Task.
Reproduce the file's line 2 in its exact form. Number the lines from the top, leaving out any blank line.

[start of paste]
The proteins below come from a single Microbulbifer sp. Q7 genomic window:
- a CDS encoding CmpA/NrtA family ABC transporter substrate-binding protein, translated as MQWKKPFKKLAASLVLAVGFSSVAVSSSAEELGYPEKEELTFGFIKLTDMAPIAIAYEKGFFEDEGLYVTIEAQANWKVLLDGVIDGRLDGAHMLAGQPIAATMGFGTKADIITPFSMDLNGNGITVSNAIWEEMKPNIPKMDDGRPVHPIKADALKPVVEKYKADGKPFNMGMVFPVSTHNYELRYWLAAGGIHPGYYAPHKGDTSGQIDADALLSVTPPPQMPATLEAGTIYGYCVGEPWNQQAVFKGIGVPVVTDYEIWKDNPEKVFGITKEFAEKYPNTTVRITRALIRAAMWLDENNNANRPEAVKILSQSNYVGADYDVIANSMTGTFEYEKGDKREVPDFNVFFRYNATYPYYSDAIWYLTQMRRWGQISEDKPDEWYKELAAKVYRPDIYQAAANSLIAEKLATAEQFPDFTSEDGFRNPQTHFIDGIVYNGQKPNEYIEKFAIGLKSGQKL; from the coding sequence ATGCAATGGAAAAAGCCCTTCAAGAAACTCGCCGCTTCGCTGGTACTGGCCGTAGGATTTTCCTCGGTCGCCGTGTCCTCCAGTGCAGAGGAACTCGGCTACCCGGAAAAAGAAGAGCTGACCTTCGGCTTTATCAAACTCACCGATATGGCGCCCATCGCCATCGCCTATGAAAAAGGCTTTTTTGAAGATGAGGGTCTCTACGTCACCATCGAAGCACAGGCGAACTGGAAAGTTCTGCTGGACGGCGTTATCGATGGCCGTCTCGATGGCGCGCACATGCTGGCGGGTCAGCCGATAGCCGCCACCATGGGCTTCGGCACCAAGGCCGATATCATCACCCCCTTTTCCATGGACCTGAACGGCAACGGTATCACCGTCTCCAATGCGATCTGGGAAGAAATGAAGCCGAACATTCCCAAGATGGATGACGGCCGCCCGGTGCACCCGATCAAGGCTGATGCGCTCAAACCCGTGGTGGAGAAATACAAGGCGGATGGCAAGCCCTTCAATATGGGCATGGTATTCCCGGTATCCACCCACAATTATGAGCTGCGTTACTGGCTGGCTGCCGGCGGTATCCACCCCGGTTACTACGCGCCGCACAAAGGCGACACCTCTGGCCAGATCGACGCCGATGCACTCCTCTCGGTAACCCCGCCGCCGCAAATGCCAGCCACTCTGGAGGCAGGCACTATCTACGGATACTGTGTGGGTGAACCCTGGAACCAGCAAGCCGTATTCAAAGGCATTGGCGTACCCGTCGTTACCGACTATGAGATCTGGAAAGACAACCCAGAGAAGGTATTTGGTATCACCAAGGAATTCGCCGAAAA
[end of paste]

- a CDS encoding CmpA/NrtA family ABC transporter substrate-binding protein, translated as MQWKKPFKKLAASLVLAVGFSSVAVSSSAEELGYPEKEELTFGFIKLTDMAPIAIAYEKGFFEDEGLYVTIEAQANWKVLLDGVIDGRLDGAHMLAGQPIAATMGFGTKADIITPFSMDLNGNGITVSNAIWEEMKPNIPKMDDGRPVHPIKADALKPVVEKYKADGKPFNMGMVFPVSTHNYELRYWLAAGGIHPGYYAPHKGDTSGQIDADALLSVTPPPQMPATLEAGTIYGYCVGEPWNQQAVFKGIGVPVVTDYEIWKDNPEKVFGITKEFAEKYPNTTVRITRALIRAAMWLDENNNANRPEAVKILSQSNYVGADYDVIANSMTGTFEYEKGDKREVPDFNVFFRYNATYPYYSDAIWYLTQMRRWGQISEDKPDEWYKELAAKVYRPDIYQAAANSLIAEKLATAEQFPDFTSEDGFRNPQTHFIDGIVYNGQKPNEYIEKFAIGLKSGQKL; from the coding sequence ATGCAATGGAAAAAGCCCTTCAAGAAACTCGCCGCTTCGCTGGTACTGGCCGTAGGATTTTCCTCGGTCGCCGTGTCCTCCAGTGCAGAGGAACTCGGCTACCCGGAAAAAGAAGAGCTGACCTTCGGCTTTATCAAACTCACCGATATGGCGCCCATCGCCATCGCCTATGAAAAAGGCTTTTTTGAAGATGAGGGTCTCTACGTCACCATCGAAGCACAGGCGAACTGGAAAGTTCTGCTGGACGGCGTTATCGATGGCCGTCTCGATGGCGCGCACATGCTGGCGGGTCAGCCGATAGCCGCCACCATGGGCTTCGGCACCAAGGCCGATATCATCACCCCCTTTTCCATGGACCTGAACGGCAACGGTATCACCGTCTCCAATGCGATCTGGGAAGAAATGAAGCCGAACATTCCCAAGATGGATGACGGCCGCCCGGTGCACCCGATCAAGGCTGATGCGCTCAAACCCGTGGTGGAGAAATACAAGGCGGATGGCAAGCCCTTCAATATGGGCATGGTATTCCCGGTATCCACCCACAATTATGAGCTGCGTTACTGGCTGGCTGCCGGCGGTATCCACCCCGGTTACTACGCGCCGCACAAAGGCGACACCTCTGGCCAGATCGACGCCGATGCACTCCTCTCGGTAACCCCGCCGCCGCAAATGCCAGCCACTCTGGAGGCAGGCACTATCTACGGATACTGTGTGGGTGAACCCTGGAACCAGCAAGCCGTATTCAAAGGCATTGGCGTACCCGTCGTTACCGACTATGAGATCTGGAAAGACAACCCAGAGAAGGTATTTGGTATCACCAAGGAATTCGCCGAAAA